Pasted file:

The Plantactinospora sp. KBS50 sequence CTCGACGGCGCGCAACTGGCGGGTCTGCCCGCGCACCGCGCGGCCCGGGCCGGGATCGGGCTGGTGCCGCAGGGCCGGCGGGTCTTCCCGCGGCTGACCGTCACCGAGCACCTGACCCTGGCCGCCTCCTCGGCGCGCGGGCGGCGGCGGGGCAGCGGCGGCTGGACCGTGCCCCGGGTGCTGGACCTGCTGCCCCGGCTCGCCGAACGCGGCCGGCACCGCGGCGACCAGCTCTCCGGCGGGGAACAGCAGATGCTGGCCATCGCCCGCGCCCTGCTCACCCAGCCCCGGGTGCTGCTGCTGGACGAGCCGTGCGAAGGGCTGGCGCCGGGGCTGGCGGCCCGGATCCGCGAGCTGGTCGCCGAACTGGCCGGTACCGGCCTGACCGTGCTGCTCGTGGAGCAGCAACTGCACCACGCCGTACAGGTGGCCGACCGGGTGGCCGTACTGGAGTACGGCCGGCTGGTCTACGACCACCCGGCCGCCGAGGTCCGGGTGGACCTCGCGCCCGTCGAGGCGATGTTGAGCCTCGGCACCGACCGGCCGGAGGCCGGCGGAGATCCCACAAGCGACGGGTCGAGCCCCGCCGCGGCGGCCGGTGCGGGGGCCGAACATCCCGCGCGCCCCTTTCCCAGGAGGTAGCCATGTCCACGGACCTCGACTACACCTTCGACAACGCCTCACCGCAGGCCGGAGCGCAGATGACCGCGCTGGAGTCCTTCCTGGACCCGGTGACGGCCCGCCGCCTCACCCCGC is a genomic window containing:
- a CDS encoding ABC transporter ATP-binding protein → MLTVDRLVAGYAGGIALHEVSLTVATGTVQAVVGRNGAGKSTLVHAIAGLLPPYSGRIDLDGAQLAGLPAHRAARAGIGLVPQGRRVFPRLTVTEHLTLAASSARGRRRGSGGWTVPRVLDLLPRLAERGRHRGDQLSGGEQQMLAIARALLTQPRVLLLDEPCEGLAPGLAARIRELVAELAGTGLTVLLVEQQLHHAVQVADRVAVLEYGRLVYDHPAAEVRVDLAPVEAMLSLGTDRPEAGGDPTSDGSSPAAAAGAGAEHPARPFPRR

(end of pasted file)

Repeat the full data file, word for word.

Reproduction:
The Plantactinospora sp. KBS50 sequence CTCGACGGCGCGCAACTGGCGGGTCTGCCCGCGCACCGCGCGGCCCGGGCCGGGATCGGGCTGGTGCCGCAGGGCCGGCGGGTCTTCCCGCGGCTGACCGTCACCGAGCACCTGACCCTGGCCGCCTCCTCGGCGCGCGGGCGGCGGCGGGGCAGCGGCGGCTGGACCGTGCCCCGGGTGCTGGACCTGCTGCCCCGGCTCGCCGAACGCGGCCGGCACCGCGGCGACCAGCTCTCCGGCGGGGAACAGCAGATGCTGGCCATCGCCCGCGCCCTGCTCACCCAGCCCCGGGTGCTGCTGCTGGACGAGCCGTGCGAAGGGCTGGCGCCGGGGCTGGCGGCCCGGATCCGCGAGCTGGTCGCCGAACTGGCCGGTACCGGCCTGACCGTGCTGCTCGTGGAGCAGCAACTGCACCACGCCGTACAGGTGGCCGACCGGGTGGCCGTACTGGAGTACGGCCGGCTGGTCTACGACCACCCGGCCGCCGAGGTCCGGGTGGACCTCGCGCCCGTCGAGGCGATGTTGAGCCTCGGCACCGACCGGCCGGAGGCCGGCGGAGATCCCACAAGCGACGGGTCGAGCCCCGCCGCGGCGGCCGGTGCGGGGGCCGAACATCCCGCGCGCCCCTTTCCCAGGAGGTAGCCATGTCCACGGACCTCGACTACACCTTCGACAACGCCTCACCGCAGGCCGGAGCGCAGATGACCGCGCTGGAGTCCTTCCTGGACCCGGTGACGGCCCGCCGCCTCACCCCGC is a genomic window containing:
- a CDS encoding ABC transporter ATP-binding protein → MLTVDRLVAGYAGGIALHEVSLTVATGTVQAVVGRNGAGKSTLVHAIAGLLPPYSGRIDLDGAQLAGLPAHRAARAGIGLVPQGRRVFPRLTVTEHLTLAASSARGRRRGSGGWTVPRVLDLLPRLAERGRHRGDQLSGGEQQMLAIARALLTQPRVLLLDEPCEGLAPGLAARIRELVAELAGTGLTVLLVEQQLHHAVQVADRVAVLEYGRLVYDHPAAEVRVDLAPVEAMLSLGTDRPEAGGDPTSDGSSPAAAAGAGAEHPARPFPRR